New York City officials are urging some residents to wear face masks again as wildfire smoke from Canada wreaks havoc on the city’s air quality.
The office of Mayor Eric Adams released a statement on Tuesday alerting residents that the New York State Department of Environmental Conservation issued an Air Quality Health Advisory for all five boroughs over the Canadian wildfire smoke. The mayor’s office recommended older adults or those with heart or breathing problems who need to be outside “wear a high-quality mask (e.g. N95 or KN95).”
Adams’ office also urged New Yorkers to “limit outdoor activity and stay inside when possible” because “people with heart or breathing problems and children and older adults may be especially sensitive” to the wildfire smoke.
“Currently, we are taking precautions out of an abundance of caution to protect New Yorkers’ health until we are able to get a better sense of future air quality reports,” Adams said. “We recommend all New Yorkers limit outdoor activity to the greatest extent possible. Those with preexisting respiratory problems, like heart or breathing problems, as well as children and older adults may be especially sensitive and should stay indoors at this time.”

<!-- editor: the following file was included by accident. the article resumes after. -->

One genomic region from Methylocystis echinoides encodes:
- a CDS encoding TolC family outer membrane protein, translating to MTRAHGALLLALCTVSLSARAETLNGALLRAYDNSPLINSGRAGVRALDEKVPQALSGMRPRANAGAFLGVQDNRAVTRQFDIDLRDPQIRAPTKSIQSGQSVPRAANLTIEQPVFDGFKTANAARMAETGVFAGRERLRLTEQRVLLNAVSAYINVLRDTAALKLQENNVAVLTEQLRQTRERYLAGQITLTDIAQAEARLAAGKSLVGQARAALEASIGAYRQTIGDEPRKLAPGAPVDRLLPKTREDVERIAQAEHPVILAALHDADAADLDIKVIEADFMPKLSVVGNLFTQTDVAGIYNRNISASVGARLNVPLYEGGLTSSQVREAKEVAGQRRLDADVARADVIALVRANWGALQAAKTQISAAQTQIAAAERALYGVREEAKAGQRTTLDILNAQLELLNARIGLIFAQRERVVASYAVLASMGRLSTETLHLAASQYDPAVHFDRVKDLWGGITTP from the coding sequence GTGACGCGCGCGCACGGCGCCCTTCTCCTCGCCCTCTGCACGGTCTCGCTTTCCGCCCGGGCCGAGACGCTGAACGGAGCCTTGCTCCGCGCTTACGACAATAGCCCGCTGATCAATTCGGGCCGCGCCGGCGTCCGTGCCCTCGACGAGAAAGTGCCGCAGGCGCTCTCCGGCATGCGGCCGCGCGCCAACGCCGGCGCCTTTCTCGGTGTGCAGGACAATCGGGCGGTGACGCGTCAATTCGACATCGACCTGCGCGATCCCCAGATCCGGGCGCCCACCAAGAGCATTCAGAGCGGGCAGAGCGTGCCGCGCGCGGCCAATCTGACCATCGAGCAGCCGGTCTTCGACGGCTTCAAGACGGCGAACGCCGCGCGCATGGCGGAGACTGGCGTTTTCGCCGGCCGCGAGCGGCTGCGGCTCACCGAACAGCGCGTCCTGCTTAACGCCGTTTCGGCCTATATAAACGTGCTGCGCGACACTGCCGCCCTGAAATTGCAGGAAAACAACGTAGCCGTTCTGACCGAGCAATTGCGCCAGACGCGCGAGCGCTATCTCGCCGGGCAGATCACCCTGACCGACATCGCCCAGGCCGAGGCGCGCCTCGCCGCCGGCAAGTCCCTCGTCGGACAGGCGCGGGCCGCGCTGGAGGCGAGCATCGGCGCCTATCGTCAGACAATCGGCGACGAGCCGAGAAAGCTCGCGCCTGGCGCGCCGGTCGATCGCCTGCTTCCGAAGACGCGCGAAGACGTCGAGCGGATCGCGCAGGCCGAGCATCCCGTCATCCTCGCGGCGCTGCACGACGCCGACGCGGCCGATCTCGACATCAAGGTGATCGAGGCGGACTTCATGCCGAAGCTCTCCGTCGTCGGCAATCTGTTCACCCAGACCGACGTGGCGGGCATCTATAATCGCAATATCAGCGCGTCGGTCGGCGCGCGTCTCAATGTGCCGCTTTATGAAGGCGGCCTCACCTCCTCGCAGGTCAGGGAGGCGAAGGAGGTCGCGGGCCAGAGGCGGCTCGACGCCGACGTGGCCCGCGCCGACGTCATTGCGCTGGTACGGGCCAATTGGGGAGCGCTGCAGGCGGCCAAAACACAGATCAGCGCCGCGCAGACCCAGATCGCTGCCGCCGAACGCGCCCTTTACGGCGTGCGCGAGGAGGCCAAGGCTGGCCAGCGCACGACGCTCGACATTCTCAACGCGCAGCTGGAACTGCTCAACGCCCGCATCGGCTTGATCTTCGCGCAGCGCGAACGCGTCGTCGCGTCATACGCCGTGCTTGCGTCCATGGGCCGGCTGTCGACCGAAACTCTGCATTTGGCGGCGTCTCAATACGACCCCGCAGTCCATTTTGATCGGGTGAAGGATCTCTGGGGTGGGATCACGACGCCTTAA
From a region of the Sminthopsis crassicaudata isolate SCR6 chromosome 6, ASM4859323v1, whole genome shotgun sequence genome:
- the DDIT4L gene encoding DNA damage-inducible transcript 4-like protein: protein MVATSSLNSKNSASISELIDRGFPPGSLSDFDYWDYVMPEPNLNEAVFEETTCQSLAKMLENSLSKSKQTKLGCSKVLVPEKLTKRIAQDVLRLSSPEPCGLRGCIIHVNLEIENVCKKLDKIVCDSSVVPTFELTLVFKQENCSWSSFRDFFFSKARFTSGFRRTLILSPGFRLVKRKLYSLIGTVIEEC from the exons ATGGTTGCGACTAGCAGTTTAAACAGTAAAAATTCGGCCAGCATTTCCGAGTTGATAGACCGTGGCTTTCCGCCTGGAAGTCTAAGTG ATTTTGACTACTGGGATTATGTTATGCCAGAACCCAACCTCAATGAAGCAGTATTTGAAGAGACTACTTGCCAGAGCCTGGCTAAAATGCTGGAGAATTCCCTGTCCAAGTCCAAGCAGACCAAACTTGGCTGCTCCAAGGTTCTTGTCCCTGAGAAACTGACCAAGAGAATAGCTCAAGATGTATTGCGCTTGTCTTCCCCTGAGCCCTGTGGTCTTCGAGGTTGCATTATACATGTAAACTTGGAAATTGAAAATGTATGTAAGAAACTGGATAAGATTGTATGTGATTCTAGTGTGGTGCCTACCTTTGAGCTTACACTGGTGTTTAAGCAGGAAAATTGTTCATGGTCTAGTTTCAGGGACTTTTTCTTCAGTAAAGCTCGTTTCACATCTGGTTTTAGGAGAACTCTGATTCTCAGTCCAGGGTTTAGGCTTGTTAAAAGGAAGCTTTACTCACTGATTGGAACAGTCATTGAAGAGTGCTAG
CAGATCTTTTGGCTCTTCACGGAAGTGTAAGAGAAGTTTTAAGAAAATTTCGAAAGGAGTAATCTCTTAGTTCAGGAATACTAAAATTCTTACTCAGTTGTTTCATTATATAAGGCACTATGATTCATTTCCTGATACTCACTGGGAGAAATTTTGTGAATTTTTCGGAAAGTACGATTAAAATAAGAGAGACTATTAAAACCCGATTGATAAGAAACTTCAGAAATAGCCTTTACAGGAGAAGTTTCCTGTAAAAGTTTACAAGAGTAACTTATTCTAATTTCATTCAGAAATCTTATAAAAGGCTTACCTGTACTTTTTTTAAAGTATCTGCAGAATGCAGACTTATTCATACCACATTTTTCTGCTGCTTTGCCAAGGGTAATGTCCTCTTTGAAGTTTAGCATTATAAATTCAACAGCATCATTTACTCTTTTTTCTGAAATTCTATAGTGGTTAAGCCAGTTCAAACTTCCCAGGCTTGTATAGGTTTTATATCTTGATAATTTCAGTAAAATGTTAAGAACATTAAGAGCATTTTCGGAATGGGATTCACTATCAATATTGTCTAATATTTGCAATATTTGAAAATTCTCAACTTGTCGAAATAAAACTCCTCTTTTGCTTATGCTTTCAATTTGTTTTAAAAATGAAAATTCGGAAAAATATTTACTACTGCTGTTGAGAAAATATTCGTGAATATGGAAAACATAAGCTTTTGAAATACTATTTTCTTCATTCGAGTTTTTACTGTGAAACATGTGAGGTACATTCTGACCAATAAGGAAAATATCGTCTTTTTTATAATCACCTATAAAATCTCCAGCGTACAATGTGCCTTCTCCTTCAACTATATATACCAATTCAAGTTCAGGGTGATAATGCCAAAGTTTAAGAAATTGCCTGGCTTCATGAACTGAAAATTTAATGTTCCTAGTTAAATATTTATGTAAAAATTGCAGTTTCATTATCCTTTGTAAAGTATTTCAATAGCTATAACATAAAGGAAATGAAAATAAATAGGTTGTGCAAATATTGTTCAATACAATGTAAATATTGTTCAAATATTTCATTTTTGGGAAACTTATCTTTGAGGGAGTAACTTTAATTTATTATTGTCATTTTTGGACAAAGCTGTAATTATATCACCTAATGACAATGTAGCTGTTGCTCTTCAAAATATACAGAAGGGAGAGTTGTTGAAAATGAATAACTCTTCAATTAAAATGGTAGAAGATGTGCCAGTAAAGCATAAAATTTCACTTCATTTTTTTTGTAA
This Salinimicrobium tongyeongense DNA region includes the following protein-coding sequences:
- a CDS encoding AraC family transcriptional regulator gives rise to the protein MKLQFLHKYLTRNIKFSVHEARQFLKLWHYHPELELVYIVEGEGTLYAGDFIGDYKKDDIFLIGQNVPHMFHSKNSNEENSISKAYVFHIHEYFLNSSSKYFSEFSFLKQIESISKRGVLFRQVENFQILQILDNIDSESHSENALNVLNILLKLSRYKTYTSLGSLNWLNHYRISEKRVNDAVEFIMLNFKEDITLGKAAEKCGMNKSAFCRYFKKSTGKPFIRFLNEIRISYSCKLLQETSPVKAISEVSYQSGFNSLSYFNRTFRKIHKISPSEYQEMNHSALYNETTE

“While all students should still go to school tomorrow, New York City public schools will not offer any outdoor activities on Wednesday,” he continued. “These recommendations may change based on updated air quality conditions that come in, but, in the meantime, we recommend all New Yorkers to take the precautions they see fit to protect their health.”
According to an Environmental Protection Agency (EPA) factsheet, reducing exposure to wildfire smoke is recommended for everyone’s health, especially children, older adults and those with illnesses relating to the heart or lungs.
The EPA suggests taking the following measures to reduce exposure indoors:
- Stay inside.
- Seek shelter elsewhere.
- Do not add to indoor air pollution by burning candles, using gas stoves, smoking, and more.
- Use a portable air cleaner.
- Have a supply of N95 respirators.
When outdoors, the EPA warns that “dust masks or bandanas” are not sufficient forms of protection from smokey conditions and recommends wearing an N95 respirator.